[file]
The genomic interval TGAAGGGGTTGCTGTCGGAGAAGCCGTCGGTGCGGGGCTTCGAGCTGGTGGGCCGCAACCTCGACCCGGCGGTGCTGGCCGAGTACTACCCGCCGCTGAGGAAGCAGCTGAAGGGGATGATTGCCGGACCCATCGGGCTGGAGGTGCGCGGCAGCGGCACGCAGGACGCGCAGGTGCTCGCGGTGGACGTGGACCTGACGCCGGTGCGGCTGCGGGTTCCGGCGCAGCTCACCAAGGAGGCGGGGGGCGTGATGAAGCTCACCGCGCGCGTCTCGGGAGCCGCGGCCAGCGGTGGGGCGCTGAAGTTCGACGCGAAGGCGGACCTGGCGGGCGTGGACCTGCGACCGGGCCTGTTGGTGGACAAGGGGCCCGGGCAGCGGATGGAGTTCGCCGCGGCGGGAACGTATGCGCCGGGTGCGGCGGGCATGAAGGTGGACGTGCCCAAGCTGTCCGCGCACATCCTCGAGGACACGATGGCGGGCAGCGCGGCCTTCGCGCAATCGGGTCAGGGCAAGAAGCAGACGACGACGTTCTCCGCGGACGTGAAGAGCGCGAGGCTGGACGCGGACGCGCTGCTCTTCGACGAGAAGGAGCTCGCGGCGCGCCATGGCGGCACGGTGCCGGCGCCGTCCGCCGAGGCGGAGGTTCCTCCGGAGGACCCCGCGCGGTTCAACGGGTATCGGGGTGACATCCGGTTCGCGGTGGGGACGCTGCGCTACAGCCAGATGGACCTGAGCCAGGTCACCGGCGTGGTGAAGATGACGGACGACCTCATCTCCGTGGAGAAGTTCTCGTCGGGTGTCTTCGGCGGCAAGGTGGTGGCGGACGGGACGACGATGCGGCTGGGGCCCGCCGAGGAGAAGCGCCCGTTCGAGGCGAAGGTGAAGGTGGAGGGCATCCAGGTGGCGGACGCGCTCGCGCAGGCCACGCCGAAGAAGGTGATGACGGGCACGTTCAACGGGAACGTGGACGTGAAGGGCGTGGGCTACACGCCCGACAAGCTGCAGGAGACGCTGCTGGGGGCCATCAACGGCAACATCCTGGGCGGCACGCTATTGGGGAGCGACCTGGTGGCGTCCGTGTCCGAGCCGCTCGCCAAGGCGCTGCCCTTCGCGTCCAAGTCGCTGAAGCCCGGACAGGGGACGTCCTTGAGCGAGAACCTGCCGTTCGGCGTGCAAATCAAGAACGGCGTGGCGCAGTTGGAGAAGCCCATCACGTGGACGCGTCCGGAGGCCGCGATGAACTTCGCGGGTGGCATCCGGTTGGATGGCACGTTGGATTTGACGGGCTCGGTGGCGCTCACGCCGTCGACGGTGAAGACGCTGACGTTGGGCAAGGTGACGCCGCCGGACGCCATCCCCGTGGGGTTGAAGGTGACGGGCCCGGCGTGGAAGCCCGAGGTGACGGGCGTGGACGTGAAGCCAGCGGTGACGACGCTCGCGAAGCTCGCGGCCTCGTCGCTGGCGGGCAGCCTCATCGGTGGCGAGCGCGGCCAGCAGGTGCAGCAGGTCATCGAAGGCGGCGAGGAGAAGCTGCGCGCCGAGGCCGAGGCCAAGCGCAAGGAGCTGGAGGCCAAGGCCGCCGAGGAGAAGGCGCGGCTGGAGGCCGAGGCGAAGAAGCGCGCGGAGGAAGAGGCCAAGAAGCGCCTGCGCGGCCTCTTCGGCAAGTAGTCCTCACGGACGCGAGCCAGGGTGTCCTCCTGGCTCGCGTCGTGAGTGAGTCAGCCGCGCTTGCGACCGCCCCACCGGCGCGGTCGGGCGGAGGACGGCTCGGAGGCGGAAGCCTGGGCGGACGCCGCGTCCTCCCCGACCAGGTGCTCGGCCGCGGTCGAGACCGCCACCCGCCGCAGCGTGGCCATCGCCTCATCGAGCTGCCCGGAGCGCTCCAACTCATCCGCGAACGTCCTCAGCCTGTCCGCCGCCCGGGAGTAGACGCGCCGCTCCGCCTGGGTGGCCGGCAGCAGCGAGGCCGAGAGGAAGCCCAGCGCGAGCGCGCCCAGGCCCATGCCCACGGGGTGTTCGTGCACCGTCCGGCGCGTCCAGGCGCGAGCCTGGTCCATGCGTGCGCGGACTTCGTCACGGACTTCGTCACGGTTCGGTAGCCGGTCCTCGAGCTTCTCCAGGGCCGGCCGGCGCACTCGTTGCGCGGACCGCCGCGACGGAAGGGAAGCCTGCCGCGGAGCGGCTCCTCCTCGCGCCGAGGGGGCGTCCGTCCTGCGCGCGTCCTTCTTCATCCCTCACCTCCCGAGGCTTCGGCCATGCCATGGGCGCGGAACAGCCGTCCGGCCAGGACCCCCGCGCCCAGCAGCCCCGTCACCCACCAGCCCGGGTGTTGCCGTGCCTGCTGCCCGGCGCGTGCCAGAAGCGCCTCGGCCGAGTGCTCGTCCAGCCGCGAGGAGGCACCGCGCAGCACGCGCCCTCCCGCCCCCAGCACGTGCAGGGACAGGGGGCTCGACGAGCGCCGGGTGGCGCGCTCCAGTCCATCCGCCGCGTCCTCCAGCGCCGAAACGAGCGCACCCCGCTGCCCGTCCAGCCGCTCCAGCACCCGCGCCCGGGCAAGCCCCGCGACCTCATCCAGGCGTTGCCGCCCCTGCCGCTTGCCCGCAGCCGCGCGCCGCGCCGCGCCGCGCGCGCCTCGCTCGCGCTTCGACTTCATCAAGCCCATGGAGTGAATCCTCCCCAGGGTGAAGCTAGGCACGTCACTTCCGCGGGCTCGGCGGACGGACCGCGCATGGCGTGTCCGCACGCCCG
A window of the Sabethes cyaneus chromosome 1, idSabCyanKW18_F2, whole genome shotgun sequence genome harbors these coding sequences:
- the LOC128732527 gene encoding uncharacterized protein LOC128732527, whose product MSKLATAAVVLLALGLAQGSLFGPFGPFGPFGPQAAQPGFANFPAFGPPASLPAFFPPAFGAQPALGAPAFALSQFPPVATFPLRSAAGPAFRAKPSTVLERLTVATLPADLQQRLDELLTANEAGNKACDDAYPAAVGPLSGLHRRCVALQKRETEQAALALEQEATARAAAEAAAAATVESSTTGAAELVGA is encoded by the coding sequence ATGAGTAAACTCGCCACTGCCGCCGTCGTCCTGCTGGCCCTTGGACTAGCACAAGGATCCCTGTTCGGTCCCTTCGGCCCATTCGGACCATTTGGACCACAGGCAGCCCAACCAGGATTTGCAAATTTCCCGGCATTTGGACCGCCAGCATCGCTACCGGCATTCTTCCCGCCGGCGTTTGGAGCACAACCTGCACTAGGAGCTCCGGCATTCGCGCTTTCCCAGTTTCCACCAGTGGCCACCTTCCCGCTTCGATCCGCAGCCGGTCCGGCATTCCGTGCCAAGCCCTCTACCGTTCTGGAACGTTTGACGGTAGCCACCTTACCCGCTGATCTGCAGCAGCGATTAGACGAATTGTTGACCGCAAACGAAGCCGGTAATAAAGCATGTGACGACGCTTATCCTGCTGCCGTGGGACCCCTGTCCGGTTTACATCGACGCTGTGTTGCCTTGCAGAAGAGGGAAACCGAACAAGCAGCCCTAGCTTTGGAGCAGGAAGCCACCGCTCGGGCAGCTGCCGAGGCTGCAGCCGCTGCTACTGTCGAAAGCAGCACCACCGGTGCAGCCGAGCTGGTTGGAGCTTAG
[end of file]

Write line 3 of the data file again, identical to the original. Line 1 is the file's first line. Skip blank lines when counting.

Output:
- the LOC128732527 gene encoding uncharacterized protein LOC128732527, whose product MSKLATAAVVLLALGLAQGSLFGPFGPFGPFGPQAAQPGFANFPAFGPPASLPAFFPPAFGAQPALGAPAFALSQFPPVATFPLRSAAGPAFRAKPSTVLERLTVATLPADLQQRLDELLTANEAGNKACDDAYPAAVGPLSGLHRRCVALQKRETEQAALALEQEATARAAAEAAAAATVESSTTGAAELVGA is encoded by the coding sequence ATGAGTAAACTCGCCACTGCCGCCGTCGTCCTGCTGGCCCTTGGACTAGCACAAGGATCCCTGTTCGGTCCCTTCGGCCCATTCGGACCATTTGGACCACAGGCAGCCCAACCAGGATTTGCAAATTTCCCGGCATTTGGACCGCCAGCATCGCTACCGGCATTCTTCCCGCCGGCGTTTGGAGCACAACCTGCACTAGGAGCTCCGGCATTCGCGCTTTCCCAGTTTCCACCAGTGGCCACCTTCCCGCTTCGATCCGCAGCCGGTCCGGCATTCCGTGCCAAGCCCTCTACCGTTCTGGAACGTTTGACGGTAGCCACCTTACCCGCTGATCTGCAGCAGCGATTAGACGAATTGTTGACCGCAAACGAAGCCGGTAATAAAGCATGTGACGACGCTTATCCTGCTGCCGTGGGACCCCTGTCCGGTTTACATCGACGCTGTGTTGCCTTGCAGAAGAGGGAAACCGAACAAGCAGCCCTAGCTTTGGAGCAGGAAGCCACCGCTCGGGCAGCTGCCGAGGCTGCAGCCGCTGCTACTGTCGAAAGCAGCACCACCGGTGCAGCCGAGCTGGTTGGAGCTTAG